A Little Vintage ‘Flair’ Might Be Great For Your Closet

According to many, the history of the classic look in Africa dates back in large part to the eras of slavery and colonialism. While most countries tell tales of sordid and dark pasts, the beauty of the classic, vintage look continues to inspire, even as it goes through various iterations, with each becoming more creative and colorful over time. It is no secret that Africans love to look sharp whenever possible, and bringing a little bit of ?old school? style into the mix doesn?t hurt either.

On the continent, classic fashion is more than just adorning oneself with an outfit from your grandparent?s closet, and while it is catching on a cult like fever, it is more than just a trend. In many arenas it is a way of life; just ask the stylish Congolese Sapeurs who dare to be suave and hip cats who emulate an aristocratic air, even in their not so elegant surroundings.

No one immediately associates pocket squares, custom double breasted suits and fedoras with the slums of Congo, but this subculture (otherwise known as the Society of Ambianceurs and Elegant People) successfully marries classic vintage with modern, creative influences.?But this is not all for show. The life of Sapeurism is an art in and of itself, one that is meant to exude a sense of decorum and confidence in oneself despite the circumstances.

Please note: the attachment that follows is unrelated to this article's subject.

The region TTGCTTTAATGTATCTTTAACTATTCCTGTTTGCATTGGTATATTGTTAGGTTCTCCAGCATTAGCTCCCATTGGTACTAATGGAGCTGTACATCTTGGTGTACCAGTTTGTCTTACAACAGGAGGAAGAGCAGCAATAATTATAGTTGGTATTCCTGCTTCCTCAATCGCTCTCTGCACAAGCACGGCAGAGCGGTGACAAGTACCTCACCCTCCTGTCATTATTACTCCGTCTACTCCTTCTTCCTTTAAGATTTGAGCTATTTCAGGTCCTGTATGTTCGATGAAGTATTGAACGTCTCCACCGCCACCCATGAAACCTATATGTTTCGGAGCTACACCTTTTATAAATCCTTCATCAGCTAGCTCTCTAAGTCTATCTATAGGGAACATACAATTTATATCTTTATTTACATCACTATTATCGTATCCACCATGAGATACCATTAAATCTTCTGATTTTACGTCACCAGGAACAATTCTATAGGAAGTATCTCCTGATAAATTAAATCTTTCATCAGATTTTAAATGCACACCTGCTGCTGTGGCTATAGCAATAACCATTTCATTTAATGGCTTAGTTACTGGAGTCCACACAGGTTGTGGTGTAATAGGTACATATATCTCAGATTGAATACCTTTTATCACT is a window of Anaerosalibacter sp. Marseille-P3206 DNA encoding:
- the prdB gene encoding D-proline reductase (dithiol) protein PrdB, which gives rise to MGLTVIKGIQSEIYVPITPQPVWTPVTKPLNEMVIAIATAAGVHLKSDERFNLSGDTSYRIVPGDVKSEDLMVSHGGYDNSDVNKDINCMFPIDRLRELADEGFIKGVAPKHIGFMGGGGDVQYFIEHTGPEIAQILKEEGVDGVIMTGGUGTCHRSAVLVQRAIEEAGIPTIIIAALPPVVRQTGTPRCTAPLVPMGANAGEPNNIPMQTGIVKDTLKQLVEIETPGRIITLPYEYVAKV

Several designers across the continent are known for their classic, on-of-a-kind pieces that make for an enviable closet. Out west is Taryor Gabriels, who combines contemporary detail and luxury into timeless classics. With a client base which includes many in the fashion and entertainment industry, the Taryor Gabriels look is definitely inspired by all that is mod and vintage. Namibia?s Lourens Loux Gebhardt, popularly known as Loux the Vintage Guru, the impeccably groomed style blogger who quit ?new fashion? and has opted for his own designs, which are reflective of the sixties. Honoring his roots, his takes it a step further by incorporating African designs and prints. While many look up to him as the king of vintage in Southern Africa, he remains inspired by British born stylist, Shaka Maidoh and Angolan designer, Sam Lambert.


Image: Themba L. Masodo


Image: Taryor Gabriels


Of course, we can?t forget the beautiful Herero women of Namibia whose traditional outfit is indeed reflective of the Victorian?era. While it might certainly be too heavy for day to day wear, it is certainly commemorative of the unique way that a group of people married the majestic elegance of European fashion in the 1890’s with their own pastoral traditions — layers upon layers of fabric, with the iconic head dress that closely resembles the horns of a cow. Creativity is key as modern designs are truly vibrant and festive, and while indicative of dark period in the country?s history, it reflects the pride and confidence in who they truly are.


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